The center has some odd jobs around the place — lawn mowing, cleaning, maybe web development or support of the Facebook page. Some centers pay consumers as peer support mentors. Is it okay to hire a consumer to do this? And if so, would the consumer be an employee or a contractor?

First let’s consider the issue of paying consumers to work for the center. Is this allowable? Yes, either as a contractor or as an employee. It is  required that more than half of our staff have disabilities — but if this is a part time person you don’t get to say you now have more than 50% employees with disabilities by adding part time people in as full time. You need to use the full time equivalent as you figure this.

Secondly, you need to pay the individual the going rate for the job they are doing. You may need to ask around or get bids regarding that. You definitely DO NOT want to arrange sub-minimum wages or even sub-par wages for any of your employees.

The next question is, is this an employee? If so, you need to follow the organization’s hiring practices as well as what the law requires. Usually this means that the position is in the budget and organizational chart, that there is a job description, that the organization opened the job up to interested applicants, that the person received new staff orientation, and that they completed an application, a W2 and any other documents staff sign (like receipt of policies or the code of ethics). And that the center withholds taxes and matches social security. If they are your employee your probably also provide their tools, materials, and require a certain schedule. They may be eligible for vacation, leave or other benefits depending on your policy. You will also need to evaluate their performance — even if they are part time — at least once a year.

Is the individual a contractor? Contractors usually set their own hours and use their own tools and equipment. Usually they are also covered by their own insurance rather than yours. Again, the contract should be in the budget under contract services, and there should be some sort of written documentation of the amount to be paid by the project or the hour. This can be fairly informal — hand written, signing acceptance of a proposal, email, etc. Then there should be a vendor file for the contract, and it should include a W9 and the proposal, along with any payment documentation.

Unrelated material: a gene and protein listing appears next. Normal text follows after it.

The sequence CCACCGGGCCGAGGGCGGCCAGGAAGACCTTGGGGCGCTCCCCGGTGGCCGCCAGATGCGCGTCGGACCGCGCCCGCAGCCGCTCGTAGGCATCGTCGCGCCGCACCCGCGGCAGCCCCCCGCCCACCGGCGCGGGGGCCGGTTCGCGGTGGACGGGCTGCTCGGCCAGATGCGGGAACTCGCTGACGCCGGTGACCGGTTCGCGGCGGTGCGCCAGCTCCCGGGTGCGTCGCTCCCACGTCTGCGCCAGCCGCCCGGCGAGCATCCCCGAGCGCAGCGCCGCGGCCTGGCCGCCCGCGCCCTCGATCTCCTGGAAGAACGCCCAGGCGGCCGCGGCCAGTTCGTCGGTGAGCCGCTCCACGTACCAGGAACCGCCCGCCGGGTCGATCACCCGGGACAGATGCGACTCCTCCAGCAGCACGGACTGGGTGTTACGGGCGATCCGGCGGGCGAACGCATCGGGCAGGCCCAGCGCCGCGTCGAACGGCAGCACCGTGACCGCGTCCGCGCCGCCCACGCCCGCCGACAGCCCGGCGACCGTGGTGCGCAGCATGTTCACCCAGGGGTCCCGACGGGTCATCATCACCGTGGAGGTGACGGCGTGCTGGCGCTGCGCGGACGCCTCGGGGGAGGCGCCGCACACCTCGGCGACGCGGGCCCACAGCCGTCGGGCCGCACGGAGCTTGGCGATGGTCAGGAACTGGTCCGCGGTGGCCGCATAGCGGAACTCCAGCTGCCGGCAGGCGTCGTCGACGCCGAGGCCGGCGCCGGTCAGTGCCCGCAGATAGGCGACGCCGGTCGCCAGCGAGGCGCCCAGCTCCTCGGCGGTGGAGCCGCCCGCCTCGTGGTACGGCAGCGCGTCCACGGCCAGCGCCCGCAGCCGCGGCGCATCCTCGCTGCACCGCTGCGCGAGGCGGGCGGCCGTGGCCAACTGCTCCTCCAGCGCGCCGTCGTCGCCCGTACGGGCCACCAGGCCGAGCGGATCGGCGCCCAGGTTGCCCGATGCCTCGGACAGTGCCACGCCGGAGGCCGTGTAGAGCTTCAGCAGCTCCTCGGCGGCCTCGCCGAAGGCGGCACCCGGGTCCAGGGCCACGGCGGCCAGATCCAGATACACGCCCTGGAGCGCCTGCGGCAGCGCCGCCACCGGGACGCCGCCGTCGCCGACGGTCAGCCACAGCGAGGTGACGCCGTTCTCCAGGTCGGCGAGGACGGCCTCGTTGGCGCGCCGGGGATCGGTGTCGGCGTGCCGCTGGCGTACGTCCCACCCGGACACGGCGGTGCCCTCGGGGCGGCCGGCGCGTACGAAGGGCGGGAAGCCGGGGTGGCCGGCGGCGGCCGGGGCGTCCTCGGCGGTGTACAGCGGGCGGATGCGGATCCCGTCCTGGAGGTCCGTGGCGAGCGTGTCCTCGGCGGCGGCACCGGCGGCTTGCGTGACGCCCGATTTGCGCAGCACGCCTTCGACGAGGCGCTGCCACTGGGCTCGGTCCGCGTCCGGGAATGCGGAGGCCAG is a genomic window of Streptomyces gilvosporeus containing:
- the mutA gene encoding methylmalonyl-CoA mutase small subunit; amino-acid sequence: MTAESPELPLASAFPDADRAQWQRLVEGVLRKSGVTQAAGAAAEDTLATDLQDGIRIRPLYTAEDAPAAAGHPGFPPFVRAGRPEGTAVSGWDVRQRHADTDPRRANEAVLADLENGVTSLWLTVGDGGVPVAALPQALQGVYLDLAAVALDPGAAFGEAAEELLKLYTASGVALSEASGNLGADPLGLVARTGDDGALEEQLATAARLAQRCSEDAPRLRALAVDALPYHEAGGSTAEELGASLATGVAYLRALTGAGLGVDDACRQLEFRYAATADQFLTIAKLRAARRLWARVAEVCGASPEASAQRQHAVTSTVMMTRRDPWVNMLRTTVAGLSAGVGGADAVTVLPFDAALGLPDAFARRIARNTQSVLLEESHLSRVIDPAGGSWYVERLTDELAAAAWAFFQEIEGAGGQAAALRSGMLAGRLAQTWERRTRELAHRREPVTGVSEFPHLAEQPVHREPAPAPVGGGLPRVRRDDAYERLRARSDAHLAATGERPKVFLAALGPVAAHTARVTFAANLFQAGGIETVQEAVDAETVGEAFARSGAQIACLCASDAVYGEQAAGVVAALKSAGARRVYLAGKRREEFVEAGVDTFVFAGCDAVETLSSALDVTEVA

One or the other of these would apply to anyone doing work for your center, unless they are an unpaid volunteer (a topic for another day). All personnel paid through the grant will fall into one or the other of these categories, which should be consistent and clear. If they are an employee you can’t suddenly decide that this month you will contract with them instead.

As to whether these types of job are allowable — it is permissible to use federal funds for these kinds of activities, yes, but it must be included in the approved budget. If you need to go outside the approved budget for contract services, that is not allowed without a budget revision. If you are making the individuals employees but they are temporary or part time, that is unusual but allowed; but your board should know about it in advance. Do you have unspent money in your personnel budget? Typically hiring for other positions is allowed as long as it is in keeping with the organization’s policies — typically board approval for a new organizational chart and job description — and justification that the position advances the purpose of the grant.

Are your paying your consumer as an employee or a contractor?

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